A brief FAQ for prospective adoptive parents in Tennessee
Those who wish to adopt in Tennessee would do well to understand how the process works, as well as how they will be evaluated by the State.
Those in Tennessee who are interested in adopting a child may be wondering if they are ready, or if they even meet the criteria required to be able to adopt someone into their family. The State Department of Child Services runs an adoption program that includes a way of browsing through a list of children who are hoping for new families. In addition to understanding the adoption process, it is also important for prospective parents to be aware of the state’s requirements that are the same for any family who is looking to adopt.
What are the adoption criteria in Tennessee?
The State of Tennessee does not require someone to be married to go through the process of adoption, and even a single or divorced prospective parent has the option. However, it is mandatory that someone be of the age of 21 years or older in order to be considered as an adoptive parent. The State will also look at current familial relationships and assess if anyone seeking adoption is able to take themselves and their families. It is also required that the potential adopter has their current residence in the State of Tennessee.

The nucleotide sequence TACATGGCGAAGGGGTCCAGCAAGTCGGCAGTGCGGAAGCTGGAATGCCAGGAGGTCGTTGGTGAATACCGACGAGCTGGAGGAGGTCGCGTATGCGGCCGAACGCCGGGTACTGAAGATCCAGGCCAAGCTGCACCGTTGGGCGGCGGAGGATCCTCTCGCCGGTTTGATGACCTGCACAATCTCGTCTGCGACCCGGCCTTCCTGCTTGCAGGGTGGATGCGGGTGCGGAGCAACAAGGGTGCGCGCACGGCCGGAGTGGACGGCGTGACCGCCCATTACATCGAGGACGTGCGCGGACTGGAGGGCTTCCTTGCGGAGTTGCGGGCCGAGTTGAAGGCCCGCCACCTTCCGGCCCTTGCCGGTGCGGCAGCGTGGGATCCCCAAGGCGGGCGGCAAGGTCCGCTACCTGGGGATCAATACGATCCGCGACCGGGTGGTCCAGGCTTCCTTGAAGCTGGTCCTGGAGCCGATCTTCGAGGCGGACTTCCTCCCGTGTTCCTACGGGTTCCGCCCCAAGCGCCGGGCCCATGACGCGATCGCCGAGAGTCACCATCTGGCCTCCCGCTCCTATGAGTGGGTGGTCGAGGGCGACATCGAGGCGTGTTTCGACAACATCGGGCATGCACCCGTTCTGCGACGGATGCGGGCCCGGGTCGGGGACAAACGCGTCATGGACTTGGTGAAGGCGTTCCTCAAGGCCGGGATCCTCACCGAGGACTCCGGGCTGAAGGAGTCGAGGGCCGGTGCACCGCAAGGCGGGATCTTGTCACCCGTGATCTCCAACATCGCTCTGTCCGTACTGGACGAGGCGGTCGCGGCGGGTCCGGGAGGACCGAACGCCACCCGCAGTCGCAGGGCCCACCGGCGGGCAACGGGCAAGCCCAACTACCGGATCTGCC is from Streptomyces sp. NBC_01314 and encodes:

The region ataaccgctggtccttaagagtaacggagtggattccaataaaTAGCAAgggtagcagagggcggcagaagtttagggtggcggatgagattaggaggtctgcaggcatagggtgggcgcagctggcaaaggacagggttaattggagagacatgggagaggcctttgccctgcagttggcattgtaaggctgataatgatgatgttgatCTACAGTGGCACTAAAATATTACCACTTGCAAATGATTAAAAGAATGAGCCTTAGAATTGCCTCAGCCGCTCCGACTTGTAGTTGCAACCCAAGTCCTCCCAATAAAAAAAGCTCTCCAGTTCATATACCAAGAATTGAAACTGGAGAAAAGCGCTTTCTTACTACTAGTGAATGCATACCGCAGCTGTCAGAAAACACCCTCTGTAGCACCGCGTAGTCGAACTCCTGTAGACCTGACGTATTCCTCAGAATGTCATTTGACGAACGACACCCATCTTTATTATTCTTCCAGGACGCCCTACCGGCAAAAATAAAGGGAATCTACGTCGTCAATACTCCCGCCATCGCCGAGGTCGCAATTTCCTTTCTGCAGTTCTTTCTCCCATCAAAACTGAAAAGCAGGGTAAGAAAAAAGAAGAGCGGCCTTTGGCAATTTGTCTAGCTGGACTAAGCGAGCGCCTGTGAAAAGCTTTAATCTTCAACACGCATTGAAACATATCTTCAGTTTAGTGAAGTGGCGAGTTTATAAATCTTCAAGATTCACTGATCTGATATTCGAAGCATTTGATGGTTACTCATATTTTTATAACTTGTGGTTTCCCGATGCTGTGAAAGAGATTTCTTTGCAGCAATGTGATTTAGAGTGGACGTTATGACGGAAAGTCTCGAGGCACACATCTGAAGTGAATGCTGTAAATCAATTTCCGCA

Prospective adoptive parents must also be able to work full time. It does not matter if the living space is rented or owned, but it is important for a prospective parent to have a stable place to live and raise a child. It is also not required that the potential adopter have no other children, as even parents who already have children are allowed to go through the adoption process.
What is the process of adoption like in Tennessee?
Parents will first go through a process to become registered and approved as foster parents. Once they have been confirmed as foster parents, they are able to provide care for children who are taken into the custody of the Department of Child Services. If one of these children gets put up for adoption, the foster family currently caring for the child in question will always get first priority in the choice of whether to adopt. It is also possible for registered parents to go online to the Department of Child Services website, where there is a list of kids who are currently looking for families. Prospective parents can even do a search for children that fit a certain profile, such as age and gender.
If people living in Tennessee want to adopt a child, they may need help with filling out paperwork and understanding the legal process, including knowledge of what they can expect to hear back from the courts. An attorney in the local area who practices family law may be able to help in these instances.